Up to $80 billion is spent annually across the U.S. to confront child abuse and neglect, an ugly underside of American life that afflicts hundreds of thousands of children.
Los Angeles County, with the largest child protective services agency in the country, believes there has to be a better way to protect at-risk youth than the current outdated and costly approach. LA County is piloting the use of predictive analytics technology — informally known as big data — from Cary, North Carolina-based software company SAS, to do a better job of identifying children who may otherwise be left in a vulnerable position.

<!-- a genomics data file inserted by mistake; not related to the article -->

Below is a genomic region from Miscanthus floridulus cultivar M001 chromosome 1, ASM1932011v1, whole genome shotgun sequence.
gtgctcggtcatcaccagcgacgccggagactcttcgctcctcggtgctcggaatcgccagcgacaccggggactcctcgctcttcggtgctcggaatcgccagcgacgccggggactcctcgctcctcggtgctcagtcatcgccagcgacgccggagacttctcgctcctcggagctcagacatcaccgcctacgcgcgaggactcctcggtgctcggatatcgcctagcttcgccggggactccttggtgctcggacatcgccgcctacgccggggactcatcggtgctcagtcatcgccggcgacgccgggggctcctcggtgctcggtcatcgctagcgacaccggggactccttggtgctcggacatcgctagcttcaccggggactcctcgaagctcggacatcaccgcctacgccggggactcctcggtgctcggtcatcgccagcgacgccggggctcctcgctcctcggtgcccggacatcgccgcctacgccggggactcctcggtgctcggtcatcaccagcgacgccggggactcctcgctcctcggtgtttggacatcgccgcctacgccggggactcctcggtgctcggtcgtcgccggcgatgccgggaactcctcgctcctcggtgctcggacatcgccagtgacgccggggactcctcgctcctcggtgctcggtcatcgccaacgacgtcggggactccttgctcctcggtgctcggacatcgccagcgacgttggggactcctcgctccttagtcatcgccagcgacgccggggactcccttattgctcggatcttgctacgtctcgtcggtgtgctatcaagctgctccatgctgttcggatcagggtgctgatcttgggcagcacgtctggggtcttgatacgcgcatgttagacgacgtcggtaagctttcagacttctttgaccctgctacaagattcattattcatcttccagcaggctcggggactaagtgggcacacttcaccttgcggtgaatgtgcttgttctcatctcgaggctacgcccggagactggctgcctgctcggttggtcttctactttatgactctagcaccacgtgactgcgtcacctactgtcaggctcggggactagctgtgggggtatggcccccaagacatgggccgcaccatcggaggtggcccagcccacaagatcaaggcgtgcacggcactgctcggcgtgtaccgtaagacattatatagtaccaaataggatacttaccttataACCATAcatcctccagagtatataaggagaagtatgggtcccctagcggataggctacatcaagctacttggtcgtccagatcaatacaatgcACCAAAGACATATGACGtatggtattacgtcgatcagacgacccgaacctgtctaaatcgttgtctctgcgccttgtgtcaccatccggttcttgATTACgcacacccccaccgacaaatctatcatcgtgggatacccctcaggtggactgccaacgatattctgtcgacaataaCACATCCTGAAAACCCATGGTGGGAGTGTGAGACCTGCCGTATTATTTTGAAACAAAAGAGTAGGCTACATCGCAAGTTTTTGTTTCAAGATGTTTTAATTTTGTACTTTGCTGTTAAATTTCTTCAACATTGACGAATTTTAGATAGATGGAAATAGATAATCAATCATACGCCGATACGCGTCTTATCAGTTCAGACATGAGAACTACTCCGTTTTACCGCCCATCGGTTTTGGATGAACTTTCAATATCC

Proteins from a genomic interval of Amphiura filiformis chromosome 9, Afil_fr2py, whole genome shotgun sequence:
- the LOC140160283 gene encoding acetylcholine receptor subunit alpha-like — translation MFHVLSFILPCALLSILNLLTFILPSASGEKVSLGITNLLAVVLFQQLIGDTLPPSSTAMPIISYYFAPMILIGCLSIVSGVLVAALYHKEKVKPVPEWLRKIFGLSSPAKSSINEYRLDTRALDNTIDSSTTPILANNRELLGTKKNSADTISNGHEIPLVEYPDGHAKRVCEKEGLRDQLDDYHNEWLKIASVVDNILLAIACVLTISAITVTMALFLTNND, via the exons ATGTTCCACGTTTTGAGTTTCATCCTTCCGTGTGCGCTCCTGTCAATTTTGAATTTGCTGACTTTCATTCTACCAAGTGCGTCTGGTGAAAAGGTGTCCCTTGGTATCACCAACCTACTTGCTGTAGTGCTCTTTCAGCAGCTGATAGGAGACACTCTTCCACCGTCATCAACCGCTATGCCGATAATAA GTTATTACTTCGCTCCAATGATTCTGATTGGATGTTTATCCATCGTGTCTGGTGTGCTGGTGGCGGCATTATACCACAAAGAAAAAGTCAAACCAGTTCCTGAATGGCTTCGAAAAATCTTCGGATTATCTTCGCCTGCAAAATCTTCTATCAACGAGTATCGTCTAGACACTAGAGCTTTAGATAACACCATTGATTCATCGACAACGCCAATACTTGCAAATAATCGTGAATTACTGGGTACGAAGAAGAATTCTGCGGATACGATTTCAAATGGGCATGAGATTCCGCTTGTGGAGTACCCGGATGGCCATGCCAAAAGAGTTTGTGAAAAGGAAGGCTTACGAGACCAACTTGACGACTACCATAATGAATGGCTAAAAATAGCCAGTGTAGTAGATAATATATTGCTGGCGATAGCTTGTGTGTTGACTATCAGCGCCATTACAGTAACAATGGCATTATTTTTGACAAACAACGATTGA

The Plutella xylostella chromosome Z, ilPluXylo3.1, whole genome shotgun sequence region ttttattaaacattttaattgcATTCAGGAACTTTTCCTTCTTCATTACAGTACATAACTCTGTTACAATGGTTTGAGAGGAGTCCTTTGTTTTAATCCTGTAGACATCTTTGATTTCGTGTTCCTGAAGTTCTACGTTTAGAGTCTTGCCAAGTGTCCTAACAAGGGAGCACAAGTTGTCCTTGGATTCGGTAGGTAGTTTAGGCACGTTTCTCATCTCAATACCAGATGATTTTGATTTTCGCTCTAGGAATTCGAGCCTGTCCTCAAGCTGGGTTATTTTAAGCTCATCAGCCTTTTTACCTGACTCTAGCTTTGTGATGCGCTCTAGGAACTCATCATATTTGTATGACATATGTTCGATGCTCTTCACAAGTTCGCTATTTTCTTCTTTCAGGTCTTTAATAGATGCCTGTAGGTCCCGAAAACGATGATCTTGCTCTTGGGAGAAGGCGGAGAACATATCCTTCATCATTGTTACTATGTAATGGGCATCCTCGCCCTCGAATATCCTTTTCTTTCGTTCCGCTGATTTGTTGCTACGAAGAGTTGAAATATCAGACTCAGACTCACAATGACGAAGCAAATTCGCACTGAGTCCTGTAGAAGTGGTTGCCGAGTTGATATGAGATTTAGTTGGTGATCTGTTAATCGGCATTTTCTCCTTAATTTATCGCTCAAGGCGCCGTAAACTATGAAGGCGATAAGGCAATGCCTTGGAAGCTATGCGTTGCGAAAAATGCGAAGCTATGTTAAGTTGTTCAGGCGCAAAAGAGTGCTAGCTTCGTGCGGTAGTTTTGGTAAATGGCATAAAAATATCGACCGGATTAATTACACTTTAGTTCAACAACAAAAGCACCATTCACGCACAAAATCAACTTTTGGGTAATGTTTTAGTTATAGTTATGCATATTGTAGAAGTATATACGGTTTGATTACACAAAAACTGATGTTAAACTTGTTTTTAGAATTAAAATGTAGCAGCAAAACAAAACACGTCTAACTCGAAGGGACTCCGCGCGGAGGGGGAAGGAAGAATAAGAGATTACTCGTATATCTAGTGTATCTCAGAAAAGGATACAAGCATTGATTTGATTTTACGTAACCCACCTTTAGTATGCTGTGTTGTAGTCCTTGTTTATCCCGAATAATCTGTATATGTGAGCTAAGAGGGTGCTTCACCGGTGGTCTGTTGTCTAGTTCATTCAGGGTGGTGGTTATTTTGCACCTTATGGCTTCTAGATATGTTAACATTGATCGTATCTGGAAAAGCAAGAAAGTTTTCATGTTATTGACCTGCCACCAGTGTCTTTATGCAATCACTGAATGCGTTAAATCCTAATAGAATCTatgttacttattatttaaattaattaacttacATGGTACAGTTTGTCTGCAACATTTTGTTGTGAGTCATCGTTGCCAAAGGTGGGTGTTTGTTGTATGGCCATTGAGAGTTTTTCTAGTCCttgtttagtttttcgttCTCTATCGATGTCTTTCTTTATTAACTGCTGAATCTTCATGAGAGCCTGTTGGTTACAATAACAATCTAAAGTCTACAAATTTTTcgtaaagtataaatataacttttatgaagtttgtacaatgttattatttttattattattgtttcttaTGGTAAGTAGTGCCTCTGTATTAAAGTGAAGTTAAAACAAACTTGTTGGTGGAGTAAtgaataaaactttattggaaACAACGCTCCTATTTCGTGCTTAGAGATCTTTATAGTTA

For professionals working in child protective services, it remains difficult and frustrating to use the frequency of calls about suspected abuse to identify which children are living at a high level of risk.
"We put a man on the moon in a 10-year period, and yet we haven't been able to identify a tool to help us in the child welfare industry," said Philip Browning, director of the Department of Children and Family Services (DCFS) in Los Angeles County.